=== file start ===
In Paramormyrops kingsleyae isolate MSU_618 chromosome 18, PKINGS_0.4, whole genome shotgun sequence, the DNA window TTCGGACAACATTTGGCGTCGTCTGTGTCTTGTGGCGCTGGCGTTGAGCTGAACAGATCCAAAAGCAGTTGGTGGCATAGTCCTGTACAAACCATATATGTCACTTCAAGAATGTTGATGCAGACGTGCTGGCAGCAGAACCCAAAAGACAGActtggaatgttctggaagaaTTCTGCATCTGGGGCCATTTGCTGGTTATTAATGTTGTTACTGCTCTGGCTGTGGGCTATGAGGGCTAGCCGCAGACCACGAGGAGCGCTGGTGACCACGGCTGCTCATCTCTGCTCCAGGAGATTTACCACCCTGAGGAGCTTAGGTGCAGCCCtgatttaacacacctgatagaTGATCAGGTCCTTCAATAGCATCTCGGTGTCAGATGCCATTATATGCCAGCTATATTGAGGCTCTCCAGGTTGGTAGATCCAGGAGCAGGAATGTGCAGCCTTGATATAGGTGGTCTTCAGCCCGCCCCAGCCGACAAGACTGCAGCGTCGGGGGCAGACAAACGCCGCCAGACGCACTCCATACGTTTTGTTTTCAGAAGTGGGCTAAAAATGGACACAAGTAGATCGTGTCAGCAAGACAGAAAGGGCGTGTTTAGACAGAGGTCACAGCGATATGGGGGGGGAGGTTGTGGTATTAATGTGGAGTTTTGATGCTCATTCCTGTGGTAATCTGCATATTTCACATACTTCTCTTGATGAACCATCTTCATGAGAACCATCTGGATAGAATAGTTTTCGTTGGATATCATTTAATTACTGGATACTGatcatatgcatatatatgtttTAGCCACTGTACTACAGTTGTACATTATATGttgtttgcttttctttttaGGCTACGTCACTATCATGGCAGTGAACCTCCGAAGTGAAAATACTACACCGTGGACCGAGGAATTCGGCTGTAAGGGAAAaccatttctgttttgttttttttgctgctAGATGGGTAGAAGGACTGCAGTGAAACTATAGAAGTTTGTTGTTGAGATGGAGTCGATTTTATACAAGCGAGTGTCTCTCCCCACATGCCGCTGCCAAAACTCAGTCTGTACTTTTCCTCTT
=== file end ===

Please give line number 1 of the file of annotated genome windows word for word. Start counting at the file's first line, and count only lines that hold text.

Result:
In Paramormyrops kingsleyae isolate MSU_618 chromosome 18, PKINGS_0.4, whole genome shotgun sequence, the DNA window TTCGGACAACATTTGGCGTCGTCTGTGTCTTGTGGCGCTGGCGTTGAGCTGAACAGATCCAAAAGCAGTTGGTGGCATAGTCCTGTACAAACCATATATGTCACTTCAAGAATGTTGATGCAGACGTGCTGGCAGCAGAACCCAAAAGACAGActtggaatgttctggaagaaTTCTGCATCTGGGGCCATTTGCTGGTTATTAATGTTGTTACTGCTCTGGCTGTGGGCTATGAGGGCTAGCCGCAGACCACGAGGAGCGCTGGTGACCACGGCTGCTCATCTCTGCTCCAGGAGATTTACCACCCTGAGGAGCTTAGGTGCAGCCCtgatttaacacacctgatagaTGATCAGGTCCTTCAATAGCATCTCGGTGTCAGATGCCATTATATGCCAGCTATATTGAGGCTCTCCAGGTTGGTAGATCCAGGAGCAGGAATGTGCAGCCTTGATATAGGTGGTCTTCAGCCCGCCCCAGCCGACAAGACTGCAGCGTCGGGGGCAGACAAACGCCGCCAGACGCACTCCATACGTTTTGTTTTCAGAAGTGGGCTAAAAATGGACACAAGTAGATCGTGTCAGCAAGACAGAAAGGGCGTGTTTAGACAGAGGTCACAGCGATATGGGGGGGGAGGTTGTGGTATTAATGTGGAGTTTTGATGCTCATTCCTGTGGTAATCTGCATATTTCACATACTTCTCTTGATGAACCATCTTCATGAGAACCATCTGGATAGAATAGTTTTCGTTGGATATCATTTAATTACTGGATACTGatcatatgcatatatatgtttTAGCCACTGTACTACAGTTGTACATTATATGttgtttgcttttctttttaGGCTACGTCACTATCATGGCAGTGAACCTCCGAAGTGAAAATACTACACCGTGGACCGAGGAATTCGGCTGTAAGGGAAAaccatttctgttttgttttttttgctgctAGATGGGTAGAAGGACTGCAGTGAAACTATAGAAGTTTGTTGTTGAGATGGAGTCGATTTTATACAAGCGAGTGTCTCTCCCCACATGCCGCTGCCAAAACTCAGTCTGTACTTTTCCTCTT